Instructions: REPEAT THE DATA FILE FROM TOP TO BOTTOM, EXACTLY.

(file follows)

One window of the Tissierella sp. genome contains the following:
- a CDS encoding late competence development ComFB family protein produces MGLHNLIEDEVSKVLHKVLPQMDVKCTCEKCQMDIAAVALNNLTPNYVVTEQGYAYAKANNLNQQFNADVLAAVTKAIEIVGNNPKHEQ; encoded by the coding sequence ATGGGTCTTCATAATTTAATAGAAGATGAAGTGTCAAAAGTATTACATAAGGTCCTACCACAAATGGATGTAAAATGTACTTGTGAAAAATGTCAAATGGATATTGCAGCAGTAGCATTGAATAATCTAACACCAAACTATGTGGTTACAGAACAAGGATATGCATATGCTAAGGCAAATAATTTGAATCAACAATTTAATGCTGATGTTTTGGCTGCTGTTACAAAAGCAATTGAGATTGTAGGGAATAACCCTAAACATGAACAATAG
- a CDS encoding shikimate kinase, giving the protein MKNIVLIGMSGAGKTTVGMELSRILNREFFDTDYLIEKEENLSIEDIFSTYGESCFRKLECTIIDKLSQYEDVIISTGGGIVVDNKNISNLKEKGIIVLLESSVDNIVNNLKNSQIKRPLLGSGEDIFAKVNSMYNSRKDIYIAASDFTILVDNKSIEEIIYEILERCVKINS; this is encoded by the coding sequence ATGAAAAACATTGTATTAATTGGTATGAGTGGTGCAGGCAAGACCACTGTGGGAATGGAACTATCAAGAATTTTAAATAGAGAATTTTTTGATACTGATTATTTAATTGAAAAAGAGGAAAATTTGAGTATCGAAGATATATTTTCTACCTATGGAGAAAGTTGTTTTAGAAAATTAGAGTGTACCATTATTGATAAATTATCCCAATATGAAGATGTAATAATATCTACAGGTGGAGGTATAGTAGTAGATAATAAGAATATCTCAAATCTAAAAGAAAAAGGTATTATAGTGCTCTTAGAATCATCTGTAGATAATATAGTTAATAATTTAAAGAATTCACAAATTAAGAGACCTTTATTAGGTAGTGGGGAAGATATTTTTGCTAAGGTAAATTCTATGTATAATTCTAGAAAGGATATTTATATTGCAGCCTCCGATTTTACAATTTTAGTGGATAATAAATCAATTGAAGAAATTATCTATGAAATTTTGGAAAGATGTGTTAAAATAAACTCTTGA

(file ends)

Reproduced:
One window of the Tissierella sp. genome contains the following:
- a CDS encoding late competence development ComFB family protein produces MGLHNLIEDEVSKVLHKVLPQMDVKCTCEKCQMDIAAVALNNLTPNYVVTEQGYAYAKANNLNQQFNADVLAAVTKAIEIVGNNPKHEQ; encoded by the coding sequence ATGGGTCTTCATAATTTAATAGAAGATGAAGTGTCAAAAGTATTACATAAGGTCCTACCACAAATGGATGTAAAATGTACTTGTGAAAAATGTCAAATGGATATTGCAGCAGTAGCATTGAATAATCTAACACCAAACTATGTGGTTACAGAACAAGGATATGCATATGCTAAGGCAAATAATTTGAATCAACAATTTAATGCTGATGTTTTGGCTGCTGTTACAAAAGCAATTGAGATTGTAGGGAATAACCCTAAACATGAACAATAG
- a CDS encoding shikimate kinase, giving the protein MKNIVLIGMSGAGKTTVGMELSRILNREFFDTDYLIEKEENLSIEDIFSTYGESCFRKLECTIIDKLSQYEDVIISTGGGIVVDNKNISNLKEKGIIVLLESSVDNIVNNLKNSQIKRPLLGSGEDIFAKVNSMYNSRKDIYIAASDFTILVDNKSIEEIIYEILERCVKINS; this is encoded by the coding sequence ATGAAAAACATTGTATTAATTGGTATGAGTGGTGCAGGCAAGACCACTGTGGGAATGGAACTATCAAGAATTTTAAATAGAGAATTTTTTGATACTGATTATTTAATTGAAAAAGAGGAAAATTTGAGTATCGAAGATATATTTTCTACCTATGGAGAAAGTTGTTTTAGAAAATTAGAGTGTACCATTATTGATAAATTATCCCAATATGAAGATGTAATAATATCTACAGGTGGAGGTATAGTAGTAGATAATAAGAATATCTCAAATCTAAAAGAAAAAGGTATTATAGTGCTCTTAGAATCATCTGTAGATAATATAGTTAATAATTTAAAGAATTCACAAATTAAGAGACCTTTATTAGGTAGTGGGGAAGATATTTTTGCTAAGGTAAATTCTATGTATAATTCTAGAAAGGATATTTATATTGCAGCCTCCGATTTTACAATTTTAGTGGATAATAAATCAATTGAAGAAATTATCTATGAAATTTTGGAAAGATGTGTTAAAATAAACTCTTGA